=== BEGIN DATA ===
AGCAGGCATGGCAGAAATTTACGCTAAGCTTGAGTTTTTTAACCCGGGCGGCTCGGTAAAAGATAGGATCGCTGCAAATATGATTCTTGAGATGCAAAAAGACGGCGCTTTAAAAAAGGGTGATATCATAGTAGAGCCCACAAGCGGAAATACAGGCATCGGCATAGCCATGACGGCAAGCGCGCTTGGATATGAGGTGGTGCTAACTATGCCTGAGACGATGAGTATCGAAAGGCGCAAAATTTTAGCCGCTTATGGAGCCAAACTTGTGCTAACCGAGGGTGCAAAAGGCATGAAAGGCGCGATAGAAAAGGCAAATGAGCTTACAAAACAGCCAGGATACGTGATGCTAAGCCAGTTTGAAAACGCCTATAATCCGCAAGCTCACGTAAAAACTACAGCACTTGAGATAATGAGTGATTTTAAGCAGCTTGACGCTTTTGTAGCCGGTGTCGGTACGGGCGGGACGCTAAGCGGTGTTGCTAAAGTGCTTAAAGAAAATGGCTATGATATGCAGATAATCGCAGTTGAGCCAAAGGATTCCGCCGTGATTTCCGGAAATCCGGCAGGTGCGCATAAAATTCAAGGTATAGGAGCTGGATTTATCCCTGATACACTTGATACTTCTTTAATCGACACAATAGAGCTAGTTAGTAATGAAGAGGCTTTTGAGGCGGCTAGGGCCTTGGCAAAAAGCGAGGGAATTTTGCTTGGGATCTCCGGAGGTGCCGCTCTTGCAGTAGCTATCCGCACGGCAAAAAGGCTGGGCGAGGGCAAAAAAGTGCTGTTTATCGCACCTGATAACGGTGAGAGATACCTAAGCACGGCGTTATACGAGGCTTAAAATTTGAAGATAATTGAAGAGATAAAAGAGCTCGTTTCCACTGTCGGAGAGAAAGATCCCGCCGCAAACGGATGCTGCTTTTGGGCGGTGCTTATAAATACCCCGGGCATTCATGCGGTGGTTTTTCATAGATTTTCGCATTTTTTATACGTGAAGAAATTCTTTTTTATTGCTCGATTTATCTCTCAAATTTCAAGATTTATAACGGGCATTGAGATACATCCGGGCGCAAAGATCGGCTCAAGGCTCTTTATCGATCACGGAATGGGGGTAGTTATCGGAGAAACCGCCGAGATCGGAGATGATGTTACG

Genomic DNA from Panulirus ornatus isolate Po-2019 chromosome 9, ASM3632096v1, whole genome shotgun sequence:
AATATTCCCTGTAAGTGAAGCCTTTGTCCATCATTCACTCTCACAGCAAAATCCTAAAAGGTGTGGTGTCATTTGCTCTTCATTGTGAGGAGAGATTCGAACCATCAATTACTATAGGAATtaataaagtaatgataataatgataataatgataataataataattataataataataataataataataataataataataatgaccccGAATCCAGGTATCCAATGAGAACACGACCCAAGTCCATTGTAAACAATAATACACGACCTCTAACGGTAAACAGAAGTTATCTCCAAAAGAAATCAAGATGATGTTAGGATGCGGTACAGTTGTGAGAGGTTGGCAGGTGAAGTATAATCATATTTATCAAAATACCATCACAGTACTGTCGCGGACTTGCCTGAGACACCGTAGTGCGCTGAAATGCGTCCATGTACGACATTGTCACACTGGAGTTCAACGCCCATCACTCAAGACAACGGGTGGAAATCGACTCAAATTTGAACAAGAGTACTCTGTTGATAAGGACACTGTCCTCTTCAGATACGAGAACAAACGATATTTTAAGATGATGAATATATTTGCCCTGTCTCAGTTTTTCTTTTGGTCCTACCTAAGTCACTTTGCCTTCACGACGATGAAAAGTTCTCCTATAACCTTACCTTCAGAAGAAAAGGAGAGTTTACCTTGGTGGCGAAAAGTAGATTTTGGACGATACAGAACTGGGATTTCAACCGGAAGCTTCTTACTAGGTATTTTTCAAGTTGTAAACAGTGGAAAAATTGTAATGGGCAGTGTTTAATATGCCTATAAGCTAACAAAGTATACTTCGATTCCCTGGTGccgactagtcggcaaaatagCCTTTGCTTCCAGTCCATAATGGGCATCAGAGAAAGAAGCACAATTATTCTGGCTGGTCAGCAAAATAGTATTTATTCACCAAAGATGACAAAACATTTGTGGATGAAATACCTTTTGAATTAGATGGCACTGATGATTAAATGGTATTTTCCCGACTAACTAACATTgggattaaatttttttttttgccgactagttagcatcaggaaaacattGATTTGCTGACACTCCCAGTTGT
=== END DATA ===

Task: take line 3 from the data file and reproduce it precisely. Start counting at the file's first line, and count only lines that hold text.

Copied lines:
AATATTCCCTGTAAGTGAAGCCTTTGTCCATCATTCACTCTCACAGCAAAATCCTAAAAGGTGTGGTGTCATTTGCTCTTCATTGTGAGGAGAGATTCGAACCATCAATTACTATAGGAATtaataaagtaatgataataatgataataatgataataataataattataataataataataataataataataataataataatgaccccGAATCCAGGTATCCAATGAGAACACGACCCAAGTCCATTGTAAACAATAATACACGACCTCTAACGGTAAACAGAAGTTATCTCCAAAAGAAATCAAGATGATGTTAGGATGCGGTACAGTTGTGAGAGGTTGGCAGGTGAAGTATAATCATATTTATCAAAATACCATCACAGTACTGTCGCGGACTTGCCTGAGACACCGTAGTGCGCTGAAATGCGTCCATGTACGACATTGTCACACTGGAGTTCAACGCCCATCACTCAAGACAACGGGTGGAAATCGACTCAAATTTGAACAAGAGTACTCTGTTGATAAGGACACTGTCCTCTTCAGATACGAGAACAAACGATATTTTAAGATGATGAATATATTTGCCCTGTCTCAGTTTTTCTTTTGGTCCTACCTAAGTCACTTTGCCTTCACGACGATGAAAAGTTCTCCTATAACCTTACCTTCAGAAGAAAAGGAGAGTTTACCTTGGTGGCGAAAAGTAGATTTTGGACGATACAGAACTGGGATTTCAACCGGAAGCTTCTTACTAGGTATTTTTCAAGTTGTAAACAGTGGAAAAATTGTAATGGGCAGTGTTTAATATGCCTATAAGCTAACAAAGTATACTTCGATTCCCTGGTGccgactagtcggcaaaatagCCTTTGCTTCCAGTCCATAATGGGCATCAGAGAAAGAAGCACAATTATTCTGGCTGGTCAGCAAAATAGTATTTATTCACCAAAGATGACAAAACATTTGTGGATGAAATACCTTTTGAATTAGATGGCACTGATGATTAAATGGTATTTTCCCGACTAACTAACATTgggattaaatttttttttttgccgactagttagcatcaggaaaacattGATTTGCTGACACTCCCAGTTGT